Digital Economy Diagnostic, a path towards a modernized nation

Zimbabwe has virtually launched the Digital Economy Diagnostic Report which focuses on the current state of country’s digital ecosystem.

This diagnostic is part of the World Bank Digital Economy for Africa (De4A) initiative which is designed to support the African Unions “digital moonshot” initiative which aims to help all African governments achieve a bold vision of having every citizen, government, and business digitally enabled by 2030.

Mukami Kariuki World Bank Country Manager, highlighted that the report came at a critical time when the digital way of life is keeping government and businesses functional to providing physically distant services.

The report also dovetails well with the government’s thrust of modernizing and digitizing the economy as reflected in the National Development Strategy (2021-2025).

“We hope that some of the early findings and recommendations from our analysis fed into the design of the Digital Economy pillar of the NDS. With today’s launch of this report and discussion of its recommendations, we hope to enable stakeholders to contribute further to operationalizing the Digital Economy pillar of the NDS,” Kariuki said.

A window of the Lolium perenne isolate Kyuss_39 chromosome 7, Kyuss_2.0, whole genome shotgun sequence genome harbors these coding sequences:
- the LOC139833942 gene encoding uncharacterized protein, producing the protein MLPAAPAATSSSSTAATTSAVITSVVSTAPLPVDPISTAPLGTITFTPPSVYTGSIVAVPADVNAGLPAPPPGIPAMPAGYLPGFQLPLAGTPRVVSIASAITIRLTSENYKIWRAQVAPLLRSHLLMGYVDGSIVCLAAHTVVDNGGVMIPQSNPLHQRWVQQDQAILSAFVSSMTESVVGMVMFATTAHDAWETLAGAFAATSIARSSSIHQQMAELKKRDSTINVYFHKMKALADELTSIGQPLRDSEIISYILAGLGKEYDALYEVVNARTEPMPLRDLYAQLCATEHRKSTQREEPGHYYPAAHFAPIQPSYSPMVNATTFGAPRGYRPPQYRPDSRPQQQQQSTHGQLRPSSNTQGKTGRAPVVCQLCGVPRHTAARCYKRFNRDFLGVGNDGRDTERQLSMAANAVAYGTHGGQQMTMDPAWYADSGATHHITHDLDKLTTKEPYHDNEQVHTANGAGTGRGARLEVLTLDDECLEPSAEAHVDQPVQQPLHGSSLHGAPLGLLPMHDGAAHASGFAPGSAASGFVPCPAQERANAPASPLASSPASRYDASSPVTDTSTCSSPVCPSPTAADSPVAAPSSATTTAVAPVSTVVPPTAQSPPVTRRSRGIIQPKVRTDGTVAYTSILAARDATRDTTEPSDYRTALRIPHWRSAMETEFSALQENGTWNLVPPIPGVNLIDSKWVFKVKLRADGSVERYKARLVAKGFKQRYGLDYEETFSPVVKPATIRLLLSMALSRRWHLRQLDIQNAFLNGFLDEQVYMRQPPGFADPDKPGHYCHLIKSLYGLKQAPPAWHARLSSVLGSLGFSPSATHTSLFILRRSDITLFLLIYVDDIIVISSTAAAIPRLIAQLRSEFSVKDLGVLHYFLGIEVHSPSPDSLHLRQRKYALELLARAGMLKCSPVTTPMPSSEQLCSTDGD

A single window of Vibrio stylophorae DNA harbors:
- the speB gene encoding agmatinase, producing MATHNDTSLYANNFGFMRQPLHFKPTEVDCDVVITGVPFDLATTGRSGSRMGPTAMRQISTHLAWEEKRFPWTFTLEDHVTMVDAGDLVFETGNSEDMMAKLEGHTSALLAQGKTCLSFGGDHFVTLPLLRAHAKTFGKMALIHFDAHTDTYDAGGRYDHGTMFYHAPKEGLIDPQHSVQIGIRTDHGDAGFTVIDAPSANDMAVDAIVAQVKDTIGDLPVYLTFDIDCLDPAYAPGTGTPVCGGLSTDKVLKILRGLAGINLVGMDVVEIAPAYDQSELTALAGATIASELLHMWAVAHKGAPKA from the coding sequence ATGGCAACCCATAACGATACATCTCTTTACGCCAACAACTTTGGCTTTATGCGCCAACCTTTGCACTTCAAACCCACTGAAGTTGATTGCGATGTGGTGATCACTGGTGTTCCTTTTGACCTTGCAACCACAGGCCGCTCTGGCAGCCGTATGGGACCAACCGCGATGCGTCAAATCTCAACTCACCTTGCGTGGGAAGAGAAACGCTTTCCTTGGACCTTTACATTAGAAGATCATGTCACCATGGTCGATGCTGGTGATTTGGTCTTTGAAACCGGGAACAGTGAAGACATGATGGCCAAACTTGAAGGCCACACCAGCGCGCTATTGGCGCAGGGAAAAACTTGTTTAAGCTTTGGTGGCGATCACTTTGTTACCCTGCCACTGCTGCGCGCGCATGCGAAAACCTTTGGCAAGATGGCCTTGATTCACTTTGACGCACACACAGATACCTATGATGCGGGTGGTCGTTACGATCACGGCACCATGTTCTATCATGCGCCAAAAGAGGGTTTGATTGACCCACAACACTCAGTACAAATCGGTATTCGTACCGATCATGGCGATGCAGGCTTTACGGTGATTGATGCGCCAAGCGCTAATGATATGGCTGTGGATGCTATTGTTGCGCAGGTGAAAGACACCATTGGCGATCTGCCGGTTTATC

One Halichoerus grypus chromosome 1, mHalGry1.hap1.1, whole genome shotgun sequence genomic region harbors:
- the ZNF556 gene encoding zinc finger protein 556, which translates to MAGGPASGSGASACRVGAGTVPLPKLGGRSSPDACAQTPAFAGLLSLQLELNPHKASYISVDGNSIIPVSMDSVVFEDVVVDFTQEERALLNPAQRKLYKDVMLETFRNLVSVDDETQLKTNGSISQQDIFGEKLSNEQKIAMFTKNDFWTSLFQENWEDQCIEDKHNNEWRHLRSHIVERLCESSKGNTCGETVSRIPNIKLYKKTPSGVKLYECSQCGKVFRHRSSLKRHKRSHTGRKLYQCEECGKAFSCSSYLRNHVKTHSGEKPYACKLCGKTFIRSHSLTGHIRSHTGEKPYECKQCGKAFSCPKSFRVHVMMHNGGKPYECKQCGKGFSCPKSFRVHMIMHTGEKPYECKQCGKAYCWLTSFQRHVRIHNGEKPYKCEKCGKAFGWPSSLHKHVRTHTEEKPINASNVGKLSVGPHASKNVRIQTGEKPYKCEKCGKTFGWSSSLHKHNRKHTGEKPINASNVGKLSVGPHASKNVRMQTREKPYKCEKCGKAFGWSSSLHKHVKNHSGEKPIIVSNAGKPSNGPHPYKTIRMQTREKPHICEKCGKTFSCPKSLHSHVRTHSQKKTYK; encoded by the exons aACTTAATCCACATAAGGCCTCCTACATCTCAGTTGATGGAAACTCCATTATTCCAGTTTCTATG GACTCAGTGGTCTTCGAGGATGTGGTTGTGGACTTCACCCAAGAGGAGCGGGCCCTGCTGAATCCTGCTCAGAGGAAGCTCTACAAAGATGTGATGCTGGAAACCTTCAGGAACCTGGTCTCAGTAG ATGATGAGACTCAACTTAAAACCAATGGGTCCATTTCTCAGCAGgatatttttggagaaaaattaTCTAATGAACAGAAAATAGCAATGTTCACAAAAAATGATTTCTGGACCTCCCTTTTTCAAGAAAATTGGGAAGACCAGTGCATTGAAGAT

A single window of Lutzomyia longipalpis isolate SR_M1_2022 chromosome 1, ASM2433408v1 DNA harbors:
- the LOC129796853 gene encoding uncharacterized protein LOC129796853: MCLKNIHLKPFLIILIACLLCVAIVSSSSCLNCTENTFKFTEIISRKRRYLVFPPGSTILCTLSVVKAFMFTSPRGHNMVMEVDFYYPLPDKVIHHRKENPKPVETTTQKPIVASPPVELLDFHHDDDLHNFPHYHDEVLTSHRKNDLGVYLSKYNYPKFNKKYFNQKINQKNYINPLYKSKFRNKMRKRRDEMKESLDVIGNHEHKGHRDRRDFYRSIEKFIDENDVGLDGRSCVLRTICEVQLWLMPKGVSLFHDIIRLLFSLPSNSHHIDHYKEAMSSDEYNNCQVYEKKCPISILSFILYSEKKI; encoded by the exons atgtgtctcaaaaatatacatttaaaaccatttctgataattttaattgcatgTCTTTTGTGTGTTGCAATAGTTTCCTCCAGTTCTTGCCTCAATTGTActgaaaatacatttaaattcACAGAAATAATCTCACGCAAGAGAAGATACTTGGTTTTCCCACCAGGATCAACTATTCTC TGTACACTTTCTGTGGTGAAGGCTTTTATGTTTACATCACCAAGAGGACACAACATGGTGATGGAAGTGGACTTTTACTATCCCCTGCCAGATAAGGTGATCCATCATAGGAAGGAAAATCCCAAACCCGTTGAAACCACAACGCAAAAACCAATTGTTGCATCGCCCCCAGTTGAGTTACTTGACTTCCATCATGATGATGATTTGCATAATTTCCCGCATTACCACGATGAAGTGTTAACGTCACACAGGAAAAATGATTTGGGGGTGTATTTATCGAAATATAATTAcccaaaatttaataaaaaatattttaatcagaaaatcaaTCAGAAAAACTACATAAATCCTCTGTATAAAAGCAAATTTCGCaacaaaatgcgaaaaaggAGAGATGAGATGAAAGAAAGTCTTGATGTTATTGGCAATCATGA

The Diagnostic report is a culmination of a collaborative effort between the World Bank Task Team, the government and many other stakeholders in the digital economy ecosystem who participated in the survey, knowledge sharing and discussions that shaped the diagnostic.

“The World Bank greatly appreciates the support received from the government, in particular the e-Government Unit in the Office of the President and Cabinet,” Kariuki said.

The principal finding of the DE4A Diagnostic is that Zimbabwe has many of the key fundamentals in place to set out a on the path towards development of the digital economy.

“We look forward to using the event today, especially the thematic sessions, to brainstorm how we can further support the efforts of government to continue on this path, specifically in the context of operationalizing the digital economy pillar of the NDS.

“The data economy and digital economy are more and more intertwined. Specifically, within the public sector, the new trend is to maximize the power and benefits of data within government, and for citizens,” he said.

This requires interoperability, communication, and collaboration across the government; very much in line with the recommendations of our Zimbabwe diagnostic report that we are launching today.


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